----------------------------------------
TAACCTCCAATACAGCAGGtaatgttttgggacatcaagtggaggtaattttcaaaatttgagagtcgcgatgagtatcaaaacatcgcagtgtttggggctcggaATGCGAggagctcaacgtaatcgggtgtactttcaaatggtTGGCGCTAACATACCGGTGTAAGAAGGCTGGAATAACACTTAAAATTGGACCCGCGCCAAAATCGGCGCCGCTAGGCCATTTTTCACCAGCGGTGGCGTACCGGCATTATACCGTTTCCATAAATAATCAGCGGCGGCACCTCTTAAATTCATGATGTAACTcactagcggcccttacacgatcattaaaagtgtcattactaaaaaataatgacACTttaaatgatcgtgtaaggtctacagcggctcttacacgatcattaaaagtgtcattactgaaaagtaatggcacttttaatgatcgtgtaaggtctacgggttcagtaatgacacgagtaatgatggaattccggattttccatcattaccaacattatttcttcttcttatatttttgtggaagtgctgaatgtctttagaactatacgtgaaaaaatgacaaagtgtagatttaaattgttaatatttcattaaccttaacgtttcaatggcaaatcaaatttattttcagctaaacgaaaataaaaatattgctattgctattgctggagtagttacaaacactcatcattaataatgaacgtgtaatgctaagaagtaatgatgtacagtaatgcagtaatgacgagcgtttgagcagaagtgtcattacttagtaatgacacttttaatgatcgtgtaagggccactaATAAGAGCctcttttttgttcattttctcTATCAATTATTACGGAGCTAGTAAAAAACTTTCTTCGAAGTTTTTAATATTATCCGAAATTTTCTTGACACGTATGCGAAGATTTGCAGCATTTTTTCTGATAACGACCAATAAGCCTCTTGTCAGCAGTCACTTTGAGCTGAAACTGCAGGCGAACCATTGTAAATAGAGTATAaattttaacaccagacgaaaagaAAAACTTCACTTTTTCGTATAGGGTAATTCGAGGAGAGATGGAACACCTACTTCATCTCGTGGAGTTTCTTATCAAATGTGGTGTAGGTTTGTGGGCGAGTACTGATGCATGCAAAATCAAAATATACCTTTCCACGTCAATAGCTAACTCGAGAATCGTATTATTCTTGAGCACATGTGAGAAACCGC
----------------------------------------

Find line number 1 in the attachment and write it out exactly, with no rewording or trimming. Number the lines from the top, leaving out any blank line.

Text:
TAACCTCCAATACAGCAGGtaatgttttgggacatcaagtggaggtaattttcaaaatttgagagtcgcgatgagtatcaaaacatcgcagtgtttggggctcggaATGCGAggagctcaacgtaatcgggtgtactttcaaatggtTGGCGCTAACATACCGGTGTAAGAAGGCTGGAATAACACTTAAAATTGGACCCGCGCCAAAATCGGCGCCGCTAGGCCATTTTTCACCAGCGGTGGCGTACCGGCATTATACCGTTTCCATAAATAATCAGCGGCGGCACCTCTTAAATTCATGATGTAACTcactagcggcccttacacgatcattaaaagtgtcattactaaaaaataatgacACTttaaatgatcgtgtaaggtctacagcggctcttacacgatcattaaaagtgtcattactgaaaagtaatggcacttttaatgatcgtgtaaggtctacgggttcagtaatgacacgagtaatgatggaattccggattttccatcattaccaacattatttcttcttcttatatttttgtggaagtgctgaatgtctttagaactatacgtgaaaaaatgacaaagtgtagatttaaattgttaatatttcattaaccttaacgtttcaatggcaaatcaaatttattttcagctaaacgaaaataaaaatattgctattgctattgctggagtagttacaaacactcatcattaataatgaacgtgtaatgctaagaagtaatgatgtacagtaatgcagtaatgacgagcgtttgagcagaagtgtcattacttagtaatgacacttttaatgatcgtgtaagggccactaATAAGAGCctcttttttgttcattttctcTATCAATTATTACGGAGCTAGTAAAAAACTTTCTTCGAAGTTTTTAATATTATCCGAAATTTTCTTGACACGTATGCGAAGATTTGCAGCATTTTTTCTGATAACGACCAATAAGCCTCTTGTCAGCAGTCACTTTGAGCTGAAACTGCAGGCGAACCATTGTAAATAGAGTATAaattttaacaccagacgaaaagaAAAACTTCACTTTTTCGTATAGGGTAATTCGAGGAGAGATGGAACACCTACTTCATCTCGTGGAGTTTCTTATCAAATGTGGTGTAGGTTTGTGGGCGAGTACTGATGCATGCAAAATCAAAATATACCTTTCCACGTCAATAGCTAACTCGAGAATCGTATTATTCTTGAGCACATGTGAGAAACCGC